In addition, Palestinian citizens’ political representation within the Israeli legislative system is premised under the Basic Law: The Knesset 5718-1958 on acceptance of ‘Israel as a Jewish and democratic state’ (Article 7a.(a)(1)). This, as Human Rights Watch acknowledges, ‘formally block[s] Palestinians from challenging the laws that codify their subjugation’ (p.150). Citing Israel’s longstanding bans on effective Palestinian political organising and participation, John Quigley argued in 1991 already that Israel violates the prohibition on ‘Any legislative measures and other measures calculated to prevent a racial group… from participation in the political… life of the country’ under Article II(c) of the Apartheid Convention (Quigley 1991, pp.239-243). Overall, there is ample evidence that ongoing Israeli policies and practices within the Green Line amount to inhuman acts constitutive of the crime of apartheid, particularly when considered against the backdrop of the denial of individual and collective rights to the Palestinian people as a whole, notably their right to return and self-determination.

Fragmentation, including along the arbitrary Green Line, has prevented Palestinians from collectively challenging the Israeli regime and from seeking accountability for their ongoing subjugation. In December 2019, the UN Committee on the Elimination of Racial Discrimination (CERD) found that Israeli policies and practices on either side of the Green Line are inconsistent with Article 3 of ICERD, enshrining the prohibition on ‘racial segregation and apartheid’. This followed a detailed submission to CERD by Palestinian and regional human rights organisations, who concluded that Israel imposes the crime of apartheid over the Palestinian people as a whole.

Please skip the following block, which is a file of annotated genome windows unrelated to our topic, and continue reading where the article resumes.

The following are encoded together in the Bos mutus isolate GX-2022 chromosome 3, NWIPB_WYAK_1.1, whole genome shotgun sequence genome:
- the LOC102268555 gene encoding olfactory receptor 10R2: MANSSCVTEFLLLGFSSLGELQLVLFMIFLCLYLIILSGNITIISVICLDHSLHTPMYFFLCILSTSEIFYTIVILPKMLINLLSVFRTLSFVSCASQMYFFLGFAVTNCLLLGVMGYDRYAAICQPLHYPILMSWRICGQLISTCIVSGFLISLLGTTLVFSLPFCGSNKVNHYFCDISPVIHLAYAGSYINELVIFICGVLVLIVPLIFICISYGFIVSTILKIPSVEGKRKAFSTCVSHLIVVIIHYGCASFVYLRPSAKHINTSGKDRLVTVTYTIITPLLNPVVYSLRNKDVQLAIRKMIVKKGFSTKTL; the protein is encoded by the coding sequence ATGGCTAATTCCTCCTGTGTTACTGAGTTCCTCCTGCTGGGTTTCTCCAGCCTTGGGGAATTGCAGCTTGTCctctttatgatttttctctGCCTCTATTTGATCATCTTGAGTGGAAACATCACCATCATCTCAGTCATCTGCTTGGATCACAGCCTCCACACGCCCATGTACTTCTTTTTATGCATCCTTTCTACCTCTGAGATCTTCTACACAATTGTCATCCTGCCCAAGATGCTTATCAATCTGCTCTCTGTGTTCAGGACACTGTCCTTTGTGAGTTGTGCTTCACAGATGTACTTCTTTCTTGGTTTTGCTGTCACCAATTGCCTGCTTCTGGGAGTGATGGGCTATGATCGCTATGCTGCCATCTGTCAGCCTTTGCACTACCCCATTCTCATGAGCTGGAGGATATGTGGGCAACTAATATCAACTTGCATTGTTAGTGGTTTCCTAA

Today, growing recognition of Israeli apartheid necessitates serious efforts to overcome the fragmentation of the Palestinian people both in discourse and in practice. Civil society organisations are campaigning for the reconstitution of UN anti-apartheid mechanisms as avenues through which to challenge Israeli apartheid over all Palestinians. This call has already been endorsed by Namibia and South Africa. Finally, the recently established ongoing international commission of inquiry into ‘root causes’ of systematic discrimination across historic Palestine offers an unprecedented way forward within the UN to begin to overcome the fragmentation of the Palestinian people. As such, it will require important engagement from civil society, scholars, and practitioners.